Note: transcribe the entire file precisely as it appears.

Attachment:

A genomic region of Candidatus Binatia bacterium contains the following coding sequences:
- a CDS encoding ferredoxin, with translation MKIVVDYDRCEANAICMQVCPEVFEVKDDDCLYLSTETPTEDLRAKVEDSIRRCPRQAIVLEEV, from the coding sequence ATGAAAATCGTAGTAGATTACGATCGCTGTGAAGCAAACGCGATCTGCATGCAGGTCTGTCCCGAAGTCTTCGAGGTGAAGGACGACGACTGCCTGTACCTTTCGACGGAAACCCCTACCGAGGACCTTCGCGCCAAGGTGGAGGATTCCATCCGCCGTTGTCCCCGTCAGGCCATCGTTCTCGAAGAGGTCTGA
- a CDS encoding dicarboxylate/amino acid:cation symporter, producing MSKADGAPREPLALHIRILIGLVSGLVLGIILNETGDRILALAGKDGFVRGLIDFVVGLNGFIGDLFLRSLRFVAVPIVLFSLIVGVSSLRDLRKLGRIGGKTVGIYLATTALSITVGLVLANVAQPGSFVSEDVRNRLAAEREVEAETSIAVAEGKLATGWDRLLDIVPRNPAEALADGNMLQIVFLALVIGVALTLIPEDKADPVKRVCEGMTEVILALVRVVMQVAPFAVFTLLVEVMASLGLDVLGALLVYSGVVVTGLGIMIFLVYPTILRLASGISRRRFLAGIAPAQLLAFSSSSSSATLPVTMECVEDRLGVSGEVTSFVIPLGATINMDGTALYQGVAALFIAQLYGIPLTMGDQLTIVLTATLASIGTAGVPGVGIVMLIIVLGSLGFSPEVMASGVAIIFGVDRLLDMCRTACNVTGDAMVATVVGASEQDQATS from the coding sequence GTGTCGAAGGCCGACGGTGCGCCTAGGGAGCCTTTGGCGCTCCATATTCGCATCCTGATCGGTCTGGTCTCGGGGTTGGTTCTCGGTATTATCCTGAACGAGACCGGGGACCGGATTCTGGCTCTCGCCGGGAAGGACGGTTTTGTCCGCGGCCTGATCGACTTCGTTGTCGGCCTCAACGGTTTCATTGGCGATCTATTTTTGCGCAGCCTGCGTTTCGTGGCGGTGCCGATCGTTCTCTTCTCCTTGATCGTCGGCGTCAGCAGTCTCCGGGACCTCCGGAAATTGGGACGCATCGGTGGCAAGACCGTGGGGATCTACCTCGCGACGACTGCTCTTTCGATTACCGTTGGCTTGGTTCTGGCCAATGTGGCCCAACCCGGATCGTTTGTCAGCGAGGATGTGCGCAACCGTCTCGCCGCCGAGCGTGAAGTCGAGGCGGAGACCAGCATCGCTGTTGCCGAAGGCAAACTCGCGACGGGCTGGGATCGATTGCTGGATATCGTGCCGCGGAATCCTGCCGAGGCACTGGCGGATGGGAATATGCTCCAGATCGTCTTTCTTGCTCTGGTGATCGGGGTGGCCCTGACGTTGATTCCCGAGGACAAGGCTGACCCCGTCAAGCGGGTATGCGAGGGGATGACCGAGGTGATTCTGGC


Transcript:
A genomic region of Candidatus Binatia bacterium contains the following coding sequences:
- a CDS encoding ferredoxin, with translation MKIVVDYDRCEANAICMQVCPEVFEVKDDDCLYLSTETPTEDLRAKVEDSIRRCPRQAIVLEEV, from the coding sequence ATGAAAATCGTAGTAGATTACGATCGCTGTGAAGCAAACGCGATCTGCATGCAGGTCTGTCCCGAAGTCTTCGAGGTGAAGGACGACGACTGCCTGTACCTTTCGACGGAAACCCCTACCGAGGACCTTCGCGCCAAGGTGGAGGATTCCATCCGCCGTTGTCCCCGTCAGGCCATCGTTCTCGAAGAGGTCTGA
- a CDS encoding dicarboxylate/amino acid:cation symporter, producing MSKADGAPREPLALHIRILIGLVSGLVLGIILNETGDRILALAGKDGFVRGLIDFVVGLNGFIGDLFLRSLRFVAVPIVLFSLIVGVSSLRDLRKLGRIGGKTVGIYLATTALSITVGLVLANVAQPGSFVSEDVRNRLAAEREVEAETSIAVAEGKLATGWDRLLDIVPRNPAEALADGNMLQIVFLALVIGVALTLIPEDKADPVKRVCEGMTEVILALVRVVMQVAPFAVFTLLVEVMASLGLDVLGALLVYSGVVVTGLGIMIFLVYPTILRLASGISRRRFLAGIAPAQLLAFSSSSSSATLPVTMECVEDRLGVSGEVTSFVIPLGATINMDGTALYQGVAALFIAQLYGIPLTMGDQLTIVLTATLASIGTAGVPGVGIVMLIIVLGSLGFSPEVMASGVAIIFGVDRLLDMCRTACNVTGDAMVATVVGASEQDQATS from the coding sequence GTGTCGAAGGCCGACGGTGCGCCTAGGGAGCCTTTGGCGCTCCATATTCGCATCCTGATCGGTCTGGTCTCGGGGTTGGTTCTCGGTATTATCCTGAACGAGACCGGGGACCGGATTCTGGCTCTCGCCGGGAAGGACGGTTTTGTCCGCGGCCTGATCGACTTCGTTGTCGGCCTCAACGGTTTCATTGGCGATCTATTTTTGCGCAGCCTGCGTTTCGTGGCGGTGCCGATCGTTCTCTTCTCCTTGATCGTCGGCGTCAGCAGTCTCCGGGACCTCCGGAAATTGGGACGCATCGGTGGCAAGACCGTGGGGATCTACCTCGCGACGACTGCTCTTTCGATTACCGTTGGCTTGGTTCTGGCCAATGTGGCCCAACCCGGATCGTTTGTCAGCGAGGATGTGCGCAACCGTCTCGCCGCCGAGCGTGAAGTCGAGGCGGAGACCAGCATCGCTGTTGCCGAAGGCAAACTCGCGACGGGCTGGGATCGATTGCTGGATATCGTGCCGCGGAATCCTGCCGAGGCACTGGCGGATGGGAATATGCTCCAGATCGTCTTTCTTGCTCTGGTGATCGGGGTGGCCCTGACGTTGATTCCCGAGGACAAGGCTGACCCCGTCAAGCGGGTATGCGAGGGGATGACCGAGGTGATTCTGGC